Advertisement
YOU ARE HERE: LAT HomeCollectionsRand Kye Robson
IN THE NEWS

Rand Kye Robson

FEATURED ARTICLES
NEWS
October 18, 1992 | HELAINE OLEN, SPECIAL TO THE TIMES
Rand (Kye) Robson's home is a 1972 Chevrolet Impala. He sleeps in the back seat, where he also keeps many of his life's possessions: some clothes, important papers, blankets and books. Admittedly, he's lived a checkered life that has included arrests on minor charges, frequent job changes and general wandering. But when he turned 30 last year, Robson says he began taking stock.
ARTICLES BY DATE
NEWS
October 18, 1992 | HELAINE OLEN, SPECIAL TO THE TIMES
Rand (Kye) Robson's home is a 1972 Chevrolet Impala. He sleeps in the back seat, where he also keeps many of his life's possessions: some clothes, important papers, blankets and books. Admittedly, he's lived a checkered life that has included arrests on minor charges, frequent job changes and general wandering. But when he turned 30 last year, Robson says he began taking stock.
Advertisement
NEWS
September 17, 1992 | HELAINE OLEN, SPECIAL TO THE TIMES
Not many candidates for City Council list a city-owned parking garage as their official residence. At the same time, not many homeless men run for public office. But Rand (Kye) Robson, 30, candidate for Fullerton City Council, is not a what you might expect from a homeless man. Robson makes it a point every day to shower, usually at Cal State Fullerton. He maintains a storage locker for the possessions he doesn't keep in his car. He's well-spoken and well-read.
NEWS
September 17, 1992 | HELAINE OLEN, SPECIAL TO THE TIMES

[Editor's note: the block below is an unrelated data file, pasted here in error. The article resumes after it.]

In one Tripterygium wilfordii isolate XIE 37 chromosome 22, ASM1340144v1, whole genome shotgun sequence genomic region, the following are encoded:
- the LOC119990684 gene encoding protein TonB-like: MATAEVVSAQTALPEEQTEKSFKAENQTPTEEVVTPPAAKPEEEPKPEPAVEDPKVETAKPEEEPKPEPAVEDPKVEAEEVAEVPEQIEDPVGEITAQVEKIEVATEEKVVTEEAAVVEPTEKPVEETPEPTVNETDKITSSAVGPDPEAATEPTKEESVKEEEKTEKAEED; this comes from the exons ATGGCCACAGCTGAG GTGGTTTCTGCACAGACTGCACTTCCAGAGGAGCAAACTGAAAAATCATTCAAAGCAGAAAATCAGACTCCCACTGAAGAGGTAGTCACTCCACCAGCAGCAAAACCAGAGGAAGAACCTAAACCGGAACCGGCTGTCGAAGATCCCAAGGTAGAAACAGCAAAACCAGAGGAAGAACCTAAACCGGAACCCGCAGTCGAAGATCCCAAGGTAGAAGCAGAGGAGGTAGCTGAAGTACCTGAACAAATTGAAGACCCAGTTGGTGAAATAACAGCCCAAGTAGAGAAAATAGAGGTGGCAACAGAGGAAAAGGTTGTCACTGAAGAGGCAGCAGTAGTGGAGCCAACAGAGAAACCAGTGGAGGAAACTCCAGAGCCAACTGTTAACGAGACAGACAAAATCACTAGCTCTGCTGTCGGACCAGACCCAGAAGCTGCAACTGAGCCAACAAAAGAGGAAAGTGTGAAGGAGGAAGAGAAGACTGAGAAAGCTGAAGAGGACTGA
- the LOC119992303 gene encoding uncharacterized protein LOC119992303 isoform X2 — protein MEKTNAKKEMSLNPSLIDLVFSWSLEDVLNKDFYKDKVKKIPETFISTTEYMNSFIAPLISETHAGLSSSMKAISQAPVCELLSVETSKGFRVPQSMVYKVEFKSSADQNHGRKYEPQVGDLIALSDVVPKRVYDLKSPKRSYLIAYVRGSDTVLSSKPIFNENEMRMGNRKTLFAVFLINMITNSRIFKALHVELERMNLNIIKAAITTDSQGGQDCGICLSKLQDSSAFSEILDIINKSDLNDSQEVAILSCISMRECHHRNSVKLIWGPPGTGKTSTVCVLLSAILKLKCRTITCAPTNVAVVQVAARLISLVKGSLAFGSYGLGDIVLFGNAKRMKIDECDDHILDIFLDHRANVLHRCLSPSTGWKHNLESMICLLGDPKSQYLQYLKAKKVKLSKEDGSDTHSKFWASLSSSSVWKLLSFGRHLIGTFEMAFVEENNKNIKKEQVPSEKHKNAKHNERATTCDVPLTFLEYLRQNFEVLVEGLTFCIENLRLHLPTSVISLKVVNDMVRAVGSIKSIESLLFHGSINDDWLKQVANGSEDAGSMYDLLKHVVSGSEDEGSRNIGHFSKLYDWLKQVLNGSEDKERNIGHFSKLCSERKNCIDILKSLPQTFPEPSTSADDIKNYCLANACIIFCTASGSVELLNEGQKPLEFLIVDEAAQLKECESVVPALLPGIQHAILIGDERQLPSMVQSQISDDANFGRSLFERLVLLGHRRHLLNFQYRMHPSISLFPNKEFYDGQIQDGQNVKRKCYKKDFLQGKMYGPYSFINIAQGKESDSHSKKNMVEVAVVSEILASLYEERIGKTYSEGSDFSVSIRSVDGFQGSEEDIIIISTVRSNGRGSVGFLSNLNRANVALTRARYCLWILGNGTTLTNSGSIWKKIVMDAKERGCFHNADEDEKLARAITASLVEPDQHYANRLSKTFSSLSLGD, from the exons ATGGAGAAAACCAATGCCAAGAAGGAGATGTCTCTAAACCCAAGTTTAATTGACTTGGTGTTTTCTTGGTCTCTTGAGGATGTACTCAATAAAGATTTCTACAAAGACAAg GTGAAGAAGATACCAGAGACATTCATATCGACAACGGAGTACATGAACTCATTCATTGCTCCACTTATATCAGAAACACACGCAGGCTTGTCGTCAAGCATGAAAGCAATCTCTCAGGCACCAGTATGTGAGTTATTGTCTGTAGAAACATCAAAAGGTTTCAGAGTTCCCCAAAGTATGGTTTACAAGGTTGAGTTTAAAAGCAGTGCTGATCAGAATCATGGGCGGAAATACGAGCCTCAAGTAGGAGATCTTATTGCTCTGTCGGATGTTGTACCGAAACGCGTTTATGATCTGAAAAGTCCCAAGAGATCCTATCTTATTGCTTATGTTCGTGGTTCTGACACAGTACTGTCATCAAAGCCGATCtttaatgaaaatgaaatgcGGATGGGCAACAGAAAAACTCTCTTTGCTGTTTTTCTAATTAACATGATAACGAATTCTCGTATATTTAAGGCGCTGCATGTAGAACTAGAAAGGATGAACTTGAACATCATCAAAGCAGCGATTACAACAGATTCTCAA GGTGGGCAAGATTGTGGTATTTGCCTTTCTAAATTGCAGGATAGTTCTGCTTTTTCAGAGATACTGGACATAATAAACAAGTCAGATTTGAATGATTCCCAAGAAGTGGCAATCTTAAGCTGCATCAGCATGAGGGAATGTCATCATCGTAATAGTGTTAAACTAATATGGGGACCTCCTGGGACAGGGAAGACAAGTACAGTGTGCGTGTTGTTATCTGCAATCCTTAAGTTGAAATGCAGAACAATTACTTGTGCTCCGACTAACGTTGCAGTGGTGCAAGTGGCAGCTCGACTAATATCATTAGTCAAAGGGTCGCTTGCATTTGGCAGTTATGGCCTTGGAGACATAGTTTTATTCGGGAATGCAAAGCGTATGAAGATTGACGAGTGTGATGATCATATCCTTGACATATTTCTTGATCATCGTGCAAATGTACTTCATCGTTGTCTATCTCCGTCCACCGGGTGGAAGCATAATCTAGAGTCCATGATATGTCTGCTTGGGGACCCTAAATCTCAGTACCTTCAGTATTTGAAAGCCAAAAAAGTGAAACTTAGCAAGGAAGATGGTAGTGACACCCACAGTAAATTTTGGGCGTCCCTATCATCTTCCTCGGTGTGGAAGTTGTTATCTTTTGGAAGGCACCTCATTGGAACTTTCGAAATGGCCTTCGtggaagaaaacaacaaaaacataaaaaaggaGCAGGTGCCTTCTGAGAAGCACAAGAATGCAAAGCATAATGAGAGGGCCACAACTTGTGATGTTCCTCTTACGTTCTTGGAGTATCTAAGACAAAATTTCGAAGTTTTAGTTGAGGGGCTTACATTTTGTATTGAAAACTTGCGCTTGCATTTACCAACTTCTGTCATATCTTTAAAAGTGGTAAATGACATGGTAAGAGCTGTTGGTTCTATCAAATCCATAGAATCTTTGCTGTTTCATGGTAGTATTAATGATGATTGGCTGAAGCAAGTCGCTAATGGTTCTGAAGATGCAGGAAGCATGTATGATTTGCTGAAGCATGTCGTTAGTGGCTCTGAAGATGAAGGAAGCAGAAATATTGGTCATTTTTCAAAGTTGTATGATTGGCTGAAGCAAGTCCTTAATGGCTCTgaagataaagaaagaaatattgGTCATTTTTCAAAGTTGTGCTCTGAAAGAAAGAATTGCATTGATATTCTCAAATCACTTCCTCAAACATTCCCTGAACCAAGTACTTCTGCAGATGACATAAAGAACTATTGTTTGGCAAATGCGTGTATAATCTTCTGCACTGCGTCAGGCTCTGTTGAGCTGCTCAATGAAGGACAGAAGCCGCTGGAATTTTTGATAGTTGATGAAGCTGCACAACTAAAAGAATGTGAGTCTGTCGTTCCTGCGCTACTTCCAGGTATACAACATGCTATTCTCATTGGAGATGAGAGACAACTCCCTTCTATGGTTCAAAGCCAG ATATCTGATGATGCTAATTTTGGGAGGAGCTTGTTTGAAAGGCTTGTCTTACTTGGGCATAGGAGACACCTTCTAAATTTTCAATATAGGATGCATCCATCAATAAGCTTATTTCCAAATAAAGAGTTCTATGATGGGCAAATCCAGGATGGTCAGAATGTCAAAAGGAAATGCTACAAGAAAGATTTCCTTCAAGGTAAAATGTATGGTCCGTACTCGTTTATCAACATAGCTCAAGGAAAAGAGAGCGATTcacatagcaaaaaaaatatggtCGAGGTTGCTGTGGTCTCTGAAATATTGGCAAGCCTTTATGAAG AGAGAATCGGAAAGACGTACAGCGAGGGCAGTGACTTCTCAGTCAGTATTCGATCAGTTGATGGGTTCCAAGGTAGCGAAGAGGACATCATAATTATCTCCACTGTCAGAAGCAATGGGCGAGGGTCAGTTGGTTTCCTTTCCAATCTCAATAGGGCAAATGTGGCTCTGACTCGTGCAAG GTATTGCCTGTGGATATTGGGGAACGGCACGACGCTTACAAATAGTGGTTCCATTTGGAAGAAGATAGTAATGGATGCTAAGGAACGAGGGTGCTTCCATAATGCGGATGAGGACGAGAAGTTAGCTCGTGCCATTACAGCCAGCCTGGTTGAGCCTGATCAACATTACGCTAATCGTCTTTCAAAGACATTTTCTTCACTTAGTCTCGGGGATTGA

Not many candidates for City Council list a city-owned parking garage as their official residence. At the same time, not many homeless men run for public office. But Rand (Kye) Robson, 30, candidate for Fullerton City Council, is not a what you might expect from a homeless man. Robson makes it a point every day to shower, usually at Cal State Fullerton. He maintains a storage locker for the possessions he doesn't keep in his car. He's well-spoken and well-read.
CALIFORNIA | LOCAL
October 23, 1992 | WILLSON CUMMER
The last public forum for City Council candidates in the Nov. 3 election is set for 10:30 a.m. Saturday at the Senior Multi-Service Center. A League of Women Voters representative will moderate the forum, and audience members will be able to submit questions. The second candidate forum, held at the Fullerton Public Library on Monday, drew about 300 people. Thirteen people, including two incumbents, are vying for three council seats. They are: Bernhardt N.
CALIFORNIA | LOCAL
October 26, 1992 | WILLSON CUMMER
Candidate Julie Sa is raising and spending more than any of her opponents in the race for City Council, according to documents filed with the city clerk's office last week. Sa reported raising $22,895 as of Oct. 17, $9,000 of which was a loan to herself. Incumbent Chris Norby raised the next-largest amount--$12,160.50. He has spent $9,479.12.
CALIFORNIA | LOCAL
October 18, 1992
Richard and Kitty Quackenbush came to a candidate's forum Thursday to confront state Sen. Ed Royce (R-Anaheim), a candidate for Congress who Kitty Quackenbush said had stood her up at a scheduled meeting at his Sacramento office. "If he cannot see us in Sacramento with an appointment . . . what can we do?" she asked. Her husband scouted different rooms during the forum to look for Royce, who never showed up, although he had told forum organizers he would.
CALIFORNIA | LOCAL
September 15, 1992 | WILLSON CUMMER, SPECIAL TO THE TIMES
Candidates running for the three seats on the City Council agree that the city faces a fiscal crisis, but their ideas about how to solve it run the gamut. Joanne El Kareh, a business lawyer, says she wants to privatize the Fullerton Municipal Airport to save money. Incumbent Chris Norby says he wants to get rid of the city attorney and contract out legal work. "We need to take a hard look at existing personnel," Norby said.
Los Angeles Times Articles
|